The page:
Tarmo Hannula/The Pajaronian Gregg Macey (center, at podium) addresses pesticide use and civil rights in California Thursday during a call to action rally in Watsonville Plaza.

Tarmo Hannula contributed to this story.

Over the decades, California lawmakers, district attorneys, county agricultural commissioners and others tasked with protecting residents have neglected to do so for farmworkers and their families, who are disproportionately affected by dangerous agricultural chemicals.

This amounts to years of civil rights violations under U.S. law.

That was the message Thursday by the People’s Tribunal of Pesticide Use and Civil Rights in California, a three-member panel that in September 2023 interviewed more than 100 farmworkers, healthcare professionals and legal scholars for a report that was released publicly after a noon press conference in Watsonville Plaza.

While the Tribunal has no regulatory power, the group hopes that the report will foment change at the state and federal level, and that prosecutors and lawmakers will take notice of the ongoing harm to a population that is often invisible, said Yanely Martinez, an organizer from Californians for Pesticide Reform

“We need to end that invisibility today,” she said. “And end the racist environmental policies that allow communities that are disproportionately Latino and indigenous to be harmed. Thousands of lives are at stake, and I mean thousands. We demand to be heard. We demand to be healed.”

Californians for Pesticide Reform  co-director Jane Sellen said that recent work has yielded some victories, including the recent requirement that communities adjacent to agricultural fields be notified before dangerous chemicals are applied.

Still, studies over the past three decades have compiled a “damning record” of state policy that puts industry profits ahead of the health of people, workers, children and the environment, Sellin said.

“It’s a record of weak, inconsistent, neglectful and often openly hostile enforcement by  county agricultural commissioners,” she said. 

According to Sellen, 97% of farmworkers are Latino or indigenous and 91% are immigrants. Latino children are twice as likely as their white peers to attend a school with the most agricultural chemical uses nearby.

“If a set of state policies that so obviously targets one group of Californias with disproportionate harm isn’t a civil rights violation, we don’t know what is.”

Anna Rivera, Watsonville High School student and member of Safe Ag/Safe Schools and who was joined by fellow students Jessica Gonzalez and Rocio Ortiz, told the crowd that she started working in the fields when she was 12.

She said her eyes were burning after she saw a tractor spreading white powder near her.

“I didn’t know what was happening,” she said. “At home, I asked my mother and she asked me if I knew what pesticides were being used. I didn’t know and I began to wonder if there are safer alternatives. Say no to pesticides.”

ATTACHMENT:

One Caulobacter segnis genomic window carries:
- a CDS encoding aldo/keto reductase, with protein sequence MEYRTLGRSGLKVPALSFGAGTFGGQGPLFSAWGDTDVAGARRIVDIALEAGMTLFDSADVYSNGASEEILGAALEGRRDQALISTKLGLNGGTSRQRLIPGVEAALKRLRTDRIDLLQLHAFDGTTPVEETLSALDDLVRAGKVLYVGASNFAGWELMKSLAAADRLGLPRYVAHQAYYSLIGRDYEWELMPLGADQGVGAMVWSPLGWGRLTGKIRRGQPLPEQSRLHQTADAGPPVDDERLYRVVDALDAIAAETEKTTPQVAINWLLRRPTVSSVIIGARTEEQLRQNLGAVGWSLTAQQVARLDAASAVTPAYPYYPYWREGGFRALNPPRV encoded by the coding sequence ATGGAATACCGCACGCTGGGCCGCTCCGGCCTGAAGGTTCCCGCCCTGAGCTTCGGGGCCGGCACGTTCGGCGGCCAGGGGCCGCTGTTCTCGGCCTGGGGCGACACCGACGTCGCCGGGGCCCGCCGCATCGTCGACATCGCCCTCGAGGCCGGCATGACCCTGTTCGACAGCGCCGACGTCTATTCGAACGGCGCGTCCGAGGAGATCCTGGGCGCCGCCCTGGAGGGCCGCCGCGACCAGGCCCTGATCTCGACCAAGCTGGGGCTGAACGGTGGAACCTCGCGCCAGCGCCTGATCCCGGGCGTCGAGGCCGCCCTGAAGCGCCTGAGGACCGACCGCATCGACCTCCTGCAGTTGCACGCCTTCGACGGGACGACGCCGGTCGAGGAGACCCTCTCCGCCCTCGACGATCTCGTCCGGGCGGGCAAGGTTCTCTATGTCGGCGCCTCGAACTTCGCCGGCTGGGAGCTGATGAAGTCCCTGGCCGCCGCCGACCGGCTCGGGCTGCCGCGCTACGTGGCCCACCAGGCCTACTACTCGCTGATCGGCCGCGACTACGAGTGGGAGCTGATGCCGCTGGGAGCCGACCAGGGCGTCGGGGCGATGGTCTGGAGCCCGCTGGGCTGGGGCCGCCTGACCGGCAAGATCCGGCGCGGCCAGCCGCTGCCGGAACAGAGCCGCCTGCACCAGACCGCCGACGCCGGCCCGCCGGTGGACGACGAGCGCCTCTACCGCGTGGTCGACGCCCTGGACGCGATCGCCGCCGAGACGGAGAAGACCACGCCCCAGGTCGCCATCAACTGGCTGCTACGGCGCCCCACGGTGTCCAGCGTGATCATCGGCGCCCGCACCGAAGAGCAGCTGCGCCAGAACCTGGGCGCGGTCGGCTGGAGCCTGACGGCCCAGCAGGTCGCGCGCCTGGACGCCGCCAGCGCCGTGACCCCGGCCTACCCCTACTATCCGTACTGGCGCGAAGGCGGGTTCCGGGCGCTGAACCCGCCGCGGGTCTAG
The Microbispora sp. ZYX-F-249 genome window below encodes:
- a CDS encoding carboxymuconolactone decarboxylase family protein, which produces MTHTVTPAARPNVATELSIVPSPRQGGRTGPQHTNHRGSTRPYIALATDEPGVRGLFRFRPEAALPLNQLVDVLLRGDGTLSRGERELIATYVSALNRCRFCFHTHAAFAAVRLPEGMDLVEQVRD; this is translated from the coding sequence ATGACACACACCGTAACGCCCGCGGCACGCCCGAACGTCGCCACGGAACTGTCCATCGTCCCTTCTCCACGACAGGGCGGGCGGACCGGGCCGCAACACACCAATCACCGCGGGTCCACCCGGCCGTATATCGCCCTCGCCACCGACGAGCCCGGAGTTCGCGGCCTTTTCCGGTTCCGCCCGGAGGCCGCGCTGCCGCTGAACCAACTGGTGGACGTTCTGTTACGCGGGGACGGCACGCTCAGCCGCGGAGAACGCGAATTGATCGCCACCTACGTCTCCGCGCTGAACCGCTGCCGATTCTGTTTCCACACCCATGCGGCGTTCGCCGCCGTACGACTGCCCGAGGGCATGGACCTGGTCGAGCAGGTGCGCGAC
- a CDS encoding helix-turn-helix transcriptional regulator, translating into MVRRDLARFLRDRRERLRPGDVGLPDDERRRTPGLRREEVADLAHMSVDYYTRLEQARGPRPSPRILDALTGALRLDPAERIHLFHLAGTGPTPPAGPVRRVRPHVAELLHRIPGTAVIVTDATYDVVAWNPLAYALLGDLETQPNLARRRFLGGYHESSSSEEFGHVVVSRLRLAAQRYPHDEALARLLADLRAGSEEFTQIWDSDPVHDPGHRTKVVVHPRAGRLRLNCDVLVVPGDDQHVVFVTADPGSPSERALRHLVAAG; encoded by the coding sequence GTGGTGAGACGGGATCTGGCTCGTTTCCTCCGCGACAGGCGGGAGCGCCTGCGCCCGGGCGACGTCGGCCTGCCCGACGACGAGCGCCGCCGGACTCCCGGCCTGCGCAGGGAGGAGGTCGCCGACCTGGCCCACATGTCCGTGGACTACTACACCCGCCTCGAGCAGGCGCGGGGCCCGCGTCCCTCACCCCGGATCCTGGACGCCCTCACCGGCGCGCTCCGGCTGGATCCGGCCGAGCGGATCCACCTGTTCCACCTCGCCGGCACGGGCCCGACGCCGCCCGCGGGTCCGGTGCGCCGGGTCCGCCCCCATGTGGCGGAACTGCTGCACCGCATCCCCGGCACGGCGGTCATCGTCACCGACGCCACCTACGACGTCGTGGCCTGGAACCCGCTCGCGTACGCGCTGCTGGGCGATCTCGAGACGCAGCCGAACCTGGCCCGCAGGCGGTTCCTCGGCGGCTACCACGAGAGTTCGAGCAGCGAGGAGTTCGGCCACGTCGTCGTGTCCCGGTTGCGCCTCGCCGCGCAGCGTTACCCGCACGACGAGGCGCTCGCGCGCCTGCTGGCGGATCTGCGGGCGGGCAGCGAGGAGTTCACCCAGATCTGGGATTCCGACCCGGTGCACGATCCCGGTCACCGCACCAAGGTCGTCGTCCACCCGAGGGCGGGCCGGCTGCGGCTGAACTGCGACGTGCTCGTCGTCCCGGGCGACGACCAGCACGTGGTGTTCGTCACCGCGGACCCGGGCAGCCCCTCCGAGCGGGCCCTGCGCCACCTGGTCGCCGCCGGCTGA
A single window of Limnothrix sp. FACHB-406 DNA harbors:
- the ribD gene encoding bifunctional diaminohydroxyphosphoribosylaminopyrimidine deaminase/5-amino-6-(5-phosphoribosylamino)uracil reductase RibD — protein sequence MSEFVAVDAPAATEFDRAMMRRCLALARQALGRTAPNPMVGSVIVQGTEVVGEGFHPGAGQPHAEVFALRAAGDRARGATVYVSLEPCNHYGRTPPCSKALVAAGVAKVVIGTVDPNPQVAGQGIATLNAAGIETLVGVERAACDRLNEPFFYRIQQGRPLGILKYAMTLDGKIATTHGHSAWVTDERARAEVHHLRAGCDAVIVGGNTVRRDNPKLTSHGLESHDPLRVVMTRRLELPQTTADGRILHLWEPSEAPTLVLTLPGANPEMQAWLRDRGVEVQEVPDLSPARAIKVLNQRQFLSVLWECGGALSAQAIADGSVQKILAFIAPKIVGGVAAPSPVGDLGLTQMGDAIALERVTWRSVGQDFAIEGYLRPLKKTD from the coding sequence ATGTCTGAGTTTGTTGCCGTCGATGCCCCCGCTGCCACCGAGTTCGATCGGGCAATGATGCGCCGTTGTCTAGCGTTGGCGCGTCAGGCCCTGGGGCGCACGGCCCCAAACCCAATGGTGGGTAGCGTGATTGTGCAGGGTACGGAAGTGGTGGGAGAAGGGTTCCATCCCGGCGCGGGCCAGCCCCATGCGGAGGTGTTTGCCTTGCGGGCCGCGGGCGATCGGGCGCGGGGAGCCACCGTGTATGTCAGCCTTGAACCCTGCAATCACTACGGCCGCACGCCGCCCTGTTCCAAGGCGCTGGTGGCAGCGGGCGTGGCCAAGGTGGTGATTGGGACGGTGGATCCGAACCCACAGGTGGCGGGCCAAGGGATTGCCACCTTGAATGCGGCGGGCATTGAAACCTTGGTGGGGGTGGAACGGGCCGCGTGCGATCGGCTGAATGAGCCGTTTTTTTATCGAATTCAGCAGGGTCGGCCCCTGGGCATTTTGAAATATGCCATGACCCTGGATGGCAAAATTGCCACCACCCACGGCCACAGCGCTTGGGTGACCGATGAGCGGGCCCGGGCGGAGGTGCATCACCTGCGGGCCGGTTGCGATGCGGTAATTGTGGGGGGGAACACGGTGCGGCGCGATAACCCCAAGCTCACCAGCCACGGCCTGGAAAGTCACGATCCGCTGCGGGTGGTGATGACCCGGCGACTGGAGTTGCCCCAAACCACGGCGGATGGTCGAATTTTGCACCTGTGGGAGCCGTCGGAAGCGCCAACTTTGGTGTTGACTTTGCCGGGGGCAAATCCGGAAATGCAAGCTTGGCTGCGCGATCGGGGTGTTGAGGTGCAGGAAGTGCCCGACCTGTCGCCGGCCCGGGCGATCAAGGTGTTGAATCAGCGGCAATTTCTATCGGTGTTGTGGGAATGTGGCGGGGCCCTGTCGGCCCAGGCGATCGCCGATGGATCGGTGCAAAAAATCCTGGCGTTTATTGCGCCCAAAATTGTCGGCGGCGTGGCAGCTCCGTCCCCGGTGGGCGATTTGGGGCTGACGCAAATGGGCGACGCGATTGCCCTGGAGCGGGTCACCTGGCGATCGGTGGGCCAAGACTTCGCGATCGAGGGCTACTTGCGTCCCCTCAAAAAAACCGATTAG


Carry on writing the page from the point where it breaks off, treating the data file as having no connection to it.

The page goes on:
Caroline Farrell of the Golden State University Environmental Law and Justice Clinic said that there are numerous examples of the California Department of Pesticide Regulation DPR and county agricultural commissioners failing to abide by their legal obligations.

“And the people that are hurt by that the most are Latino and Indigenous communities in agricultural areas throughout the state,” she said. “These are not isolated stories; this is a systemic problem. There is a game of hot potato happening between the Department of Pesticide Regulation and the County Ag Commissioner.”

Other speakers at the plaza included Dr. Ann Lopez, executive director of Center for Farmworker Families, and Gregg Macey, University of CA, Irvine School of Law.


To see the report, visit bit.ly/48l3UtF

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  1. No doubt, there are some pesticides we want to avoid direct exposure to.
    The idea that the use of those is intentionally used to target certain races or groups of people
    is just plain dumb.
    Nemotodes, pests, fungis, etc., are the target…. Hardly an intentional racist policy.

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    • The article doesn’t say that latino and indigenous communities are being intentionally targeted. It says they are the communities most affected.

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      • Rather, the use of the word, “target” refers to the lack of response to the fact that these communities are being impacted. They are not being deliberately sprayed, but they are being deliberately ignored.

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  2. Not notifying the nearby schools and homes probably can be considered racist. From an white guy that lives near ag fields

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  3. I love the poster in the pic – “Fight Against Environmental Racism” – hilarious!

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